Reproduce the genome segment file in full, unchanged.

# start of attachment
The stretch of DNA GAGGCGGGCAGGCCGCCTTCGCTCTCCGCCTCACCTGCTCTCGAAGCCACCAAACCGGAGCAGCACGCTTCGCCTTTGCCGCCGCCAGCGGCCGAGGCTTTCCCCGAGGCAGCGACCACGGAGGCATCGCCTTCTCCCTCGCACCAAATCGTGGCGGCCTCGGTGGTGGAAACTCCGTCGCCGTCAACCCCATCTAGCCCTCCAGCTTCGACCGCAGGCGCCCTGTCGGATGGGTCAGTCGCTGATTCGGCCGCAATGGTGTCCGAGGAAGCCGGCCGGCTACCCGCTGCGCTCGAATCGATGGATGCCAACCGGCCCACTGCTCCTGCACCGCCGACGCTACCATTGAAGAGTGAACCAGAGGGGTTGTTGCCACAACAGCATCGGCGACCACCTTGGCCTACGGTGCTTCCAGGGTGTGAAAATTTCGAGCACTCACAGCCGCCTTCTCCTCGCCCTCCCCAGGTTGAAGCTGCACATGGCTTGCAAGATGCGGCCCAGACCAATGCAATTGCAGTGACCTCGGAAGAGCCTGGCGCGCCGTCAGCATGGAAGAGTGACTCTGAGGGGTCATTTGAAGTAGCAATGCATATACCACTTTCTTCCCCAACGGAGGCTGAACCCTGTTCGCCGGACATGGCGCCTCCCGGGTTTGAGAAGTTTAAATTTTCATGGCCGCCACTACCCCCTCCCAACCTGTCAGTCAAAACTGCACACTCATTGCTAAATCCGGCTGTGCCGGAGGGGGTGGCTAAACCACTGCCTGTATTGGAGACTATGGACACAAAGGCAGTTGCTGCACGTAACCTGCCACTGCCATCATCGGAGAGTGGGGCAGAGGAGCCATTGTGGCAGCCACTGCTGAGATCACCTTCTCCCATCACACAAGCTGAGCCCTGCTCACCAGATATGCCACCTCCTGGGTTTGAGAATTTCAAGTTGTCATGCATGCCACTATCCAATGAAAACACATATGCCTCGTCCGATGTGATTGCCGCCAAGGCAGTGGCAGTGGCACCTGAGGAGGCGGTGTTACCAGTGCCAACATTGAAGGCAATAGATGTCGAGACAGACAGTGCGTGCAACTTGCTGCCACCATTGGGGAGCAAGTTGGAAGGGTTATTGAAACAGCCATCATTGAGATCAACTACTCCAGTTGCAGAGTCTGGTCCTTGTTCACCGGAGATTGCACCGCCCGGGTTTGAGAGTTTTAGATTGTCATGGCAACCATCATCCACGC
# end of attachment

The stretch of DNA GAGGCGGGCAGGCCGCCTTCGCTCTCCGCCTCACCTGCTCTCGAAGCCACCAAACCGGAGCAGCACGCTTCGCCTTTGCCGCCGCCAGCGGCCGAGGCTTTCCCCGAGGCAGCGACCACGGAGGCATCGCCTTCTCCCTCGCACCAAATCGTGGCGGCCTCGGTGGTGGAAACTCCGTCGCCGTCAACCCCATCTAGCCCTCCAGCTTCGACCGCAGGCGCCCTGTCGGATGGGTCAGTCGCTGATTCGGCCGCAATGGTGTCCGAGGAAGCCGGCCGGCTACCCGCTGCGCTCGAATCGATGGATGCCAACCGGCCCACTGCTCCTGCACCGCCGACGCTACCATTGAAGAGTGAACCAGAGGGGTTGTTGCCACAACAGCATCGGCGACCACCTTGGCCTACGGTGCTTCCAGGGTGTGAAAATTTCGAGCACTCACAGCCGCCTTCTCCTCGCCCTCCCCAGGTTGAAGCTGCACATGGCTTGCAAGATGCGGCCCAGACCAATGCAATTGCAGTGACCTCGGAAGAGCCTGGCGCGCCGTCAGCATGGAAGAGTGACTCTGAGGGGTCATTTGAAGTAGCAATGCATATACCACTTTCTTCCCCAACGGAGGCTGAACCCTGTTCGCCGGACATGGCGCCTCCCGGGTTTGAGAAGTTTAAATTTTCATGGCCGCCACTACCCCCTCCCAACCTGTCAGTCAAAACTGCACACTCATTGCTAAATCCGGCTGTGCCGGAGGGGGTGGCTAAACCACTGCCTGTATTGGAGACTATGGACACAAAGGCAGTTGCTGCACGTAACCTGCCACTGCCATCATCGGAGAGTGGGGCAGAGGAGCCATTGTGGCAGCCACTGCTGAGATCACCTTCTCCCATCACACAAGCTGAGCCCTGCTCACCAGATATGCCACCTCCTGGGTTTGAGAATTTCAAGTTGTCATGCATGCCACTATCCAATGAAAACACATATGCCTCGTCCGATGTGATTGCCGCCAAGGCAGTGGCAGTGGCACCTGAGGAGGCGGTGTTACCAGTGCCAACATTGAAGGCAATAGATGTCGAGACAGACAGTGCGTGCAACTTGCTGCCACCATTGGGGAGCAAGTTGGAAGGGTTATTGAAACAGCCATCATTGAGATCAACTACTCCAGTTGCAGAGTCTGGTCCTTGTTCACCGGAGATTGCACCGCCCGGGTTTGAGAGTTTTAGATTGTCATGGCAACCATCATCCACGC